Date of Award
Doctor of Philosophy (PhD)
The bankruptcy system plays an important role in resolving financial distress and reallocating resources in the economy. While many believe that transparency is central to an efficient bankruptcy system, the Bankruptcy Code lacks clear standards for disclosure and financial reporting. In this paper, I study the effects of information disclosure on bankruptcy outcomes by exploiting two sources of plausibly exogenous variation in disclosure during a bankruptcy: the random assignment of bankruptcy judges who may differ in interpreting the disclosure requirements of the law, and a significant change in regulation that increased disclosure by certain creditors but not others. I find evidence that disclosure can both improve asset allocation choices and facilitate more efficient bargaining between creditors. I also highlight two frictions—compliance costs and proprietary costs—that may inhibit transparency and make mandatory disclosure undesirable. My findings provide some of the first evidence on the role of information disclosure in corporate bankruptcy, and I discuss their implications for policy and for the broader corporate disclosure literature.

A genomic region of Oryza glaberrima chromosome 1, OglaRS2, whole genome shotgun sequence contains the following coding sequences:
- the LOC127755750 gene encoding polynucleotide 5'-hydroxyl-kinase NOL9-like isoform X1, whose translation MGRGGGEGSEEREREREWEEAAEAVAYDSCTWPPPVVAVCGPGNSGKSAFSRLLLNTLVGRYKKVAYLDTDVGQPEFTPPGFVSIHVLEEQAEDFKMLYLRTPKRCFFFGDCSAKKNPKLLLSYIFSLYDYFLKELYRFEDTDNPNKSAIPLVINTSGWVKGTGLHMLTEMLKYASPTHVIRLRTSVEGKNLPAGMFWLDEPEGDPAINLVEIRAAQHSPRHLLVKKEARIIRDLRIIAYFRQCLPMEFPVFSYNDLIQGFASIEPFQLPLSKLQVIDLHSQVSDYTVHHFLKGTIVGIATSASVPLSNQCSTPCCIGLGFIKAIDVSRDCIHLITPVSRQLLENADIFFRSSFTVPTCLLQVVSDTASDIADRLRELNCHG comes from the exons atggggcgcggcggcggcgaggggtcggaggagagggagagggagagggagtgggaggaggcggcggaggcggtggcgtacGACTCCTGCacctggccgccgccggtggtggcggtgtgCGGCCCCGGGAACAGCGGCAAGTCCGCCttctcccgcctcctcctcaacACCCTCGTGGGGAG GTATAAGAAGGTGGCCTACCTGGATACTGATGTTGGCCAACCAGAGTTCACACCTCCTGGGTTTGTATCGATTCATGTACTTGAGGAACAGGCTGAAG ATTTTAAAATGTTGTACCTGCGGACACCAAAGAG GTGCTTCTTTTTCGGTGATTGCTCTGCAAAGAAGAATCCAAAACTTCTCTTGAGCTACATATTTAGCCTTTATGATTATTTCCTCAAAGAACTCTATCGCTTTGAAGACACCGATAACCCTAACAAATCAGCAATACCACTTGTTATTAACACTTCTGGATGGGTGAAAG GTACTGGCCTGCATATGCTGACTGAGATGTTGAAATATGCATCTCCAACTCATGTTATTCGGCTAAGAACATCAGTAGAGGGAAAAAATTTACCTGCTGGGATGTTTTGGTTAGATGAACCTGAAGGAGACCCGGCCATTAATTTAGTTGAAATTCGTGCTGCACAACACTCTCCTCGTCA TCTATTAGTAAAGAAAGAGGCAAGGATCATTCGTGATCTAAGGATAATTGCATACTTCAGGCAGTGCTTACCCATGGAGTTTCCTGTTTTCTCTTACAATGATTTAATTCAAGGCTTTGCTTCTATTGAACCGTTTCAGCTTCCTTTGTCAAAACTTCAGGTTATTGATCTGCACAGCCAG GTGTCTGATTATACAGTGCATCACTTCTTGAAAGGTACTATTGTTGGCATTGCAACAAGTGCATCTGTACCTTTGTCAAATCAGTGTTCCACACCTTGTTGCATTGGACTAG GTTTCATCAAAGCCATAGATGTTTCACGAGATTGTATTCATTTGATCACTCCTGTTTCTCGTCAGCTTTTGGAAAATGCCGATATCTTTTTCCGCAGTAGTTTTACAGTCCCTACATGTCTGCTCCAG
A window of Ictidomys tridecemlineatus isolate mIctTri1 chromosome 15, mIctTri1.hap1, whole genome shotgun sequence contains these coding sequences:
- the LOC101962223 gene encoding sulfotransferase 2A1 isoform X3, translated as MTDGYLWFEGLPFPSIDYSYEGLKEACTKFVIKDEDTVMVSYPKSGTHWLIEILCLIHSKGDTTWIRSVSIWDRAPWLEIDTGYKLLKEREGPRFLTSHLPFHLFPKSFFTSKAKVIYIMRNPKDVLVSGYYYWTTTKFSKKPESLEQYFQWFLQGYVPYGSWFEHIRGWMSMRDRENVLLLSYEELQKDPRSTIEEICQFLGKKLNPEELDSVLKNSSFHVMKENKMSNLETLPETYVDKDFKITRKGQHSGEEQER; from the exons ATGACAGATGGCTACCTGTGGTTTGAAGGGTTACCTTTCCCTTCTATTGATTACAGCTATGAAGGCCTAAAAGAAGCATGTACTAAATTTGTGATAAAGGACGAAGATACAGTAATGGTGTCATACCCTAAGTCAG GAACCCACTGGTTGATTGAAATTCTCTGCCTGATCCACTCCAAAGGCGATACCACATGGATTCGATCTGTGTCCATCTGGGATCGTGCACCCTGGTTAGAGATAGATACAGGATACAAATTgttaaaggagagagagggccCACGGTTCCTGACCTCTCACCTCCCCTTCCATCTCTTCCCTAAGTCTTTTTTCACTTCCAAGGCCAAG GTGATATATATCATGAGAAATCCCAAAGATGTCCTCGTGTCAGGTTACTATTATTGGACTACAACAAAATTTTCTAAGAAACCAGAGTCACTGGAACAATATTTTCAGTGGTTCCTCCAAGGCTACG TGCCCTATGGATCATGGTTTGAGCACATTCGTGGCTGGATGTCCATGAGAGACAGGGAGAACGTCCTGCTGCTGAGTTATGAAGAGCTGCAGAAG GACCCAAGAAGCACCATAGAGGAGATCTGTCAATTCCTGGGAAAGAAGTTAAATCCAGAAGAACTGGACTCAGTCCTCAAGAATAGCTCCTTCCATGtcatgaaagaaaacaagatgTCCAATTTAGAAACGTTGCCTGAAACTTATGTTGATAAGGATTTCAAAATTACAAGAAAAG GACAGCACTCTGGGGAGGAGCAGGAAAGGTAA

Chen, Kevin D., "The Role Of Information Disclosure In Corporate Bankruptcy" (2022). Publicly Accessible Penn Dissertations. 5495.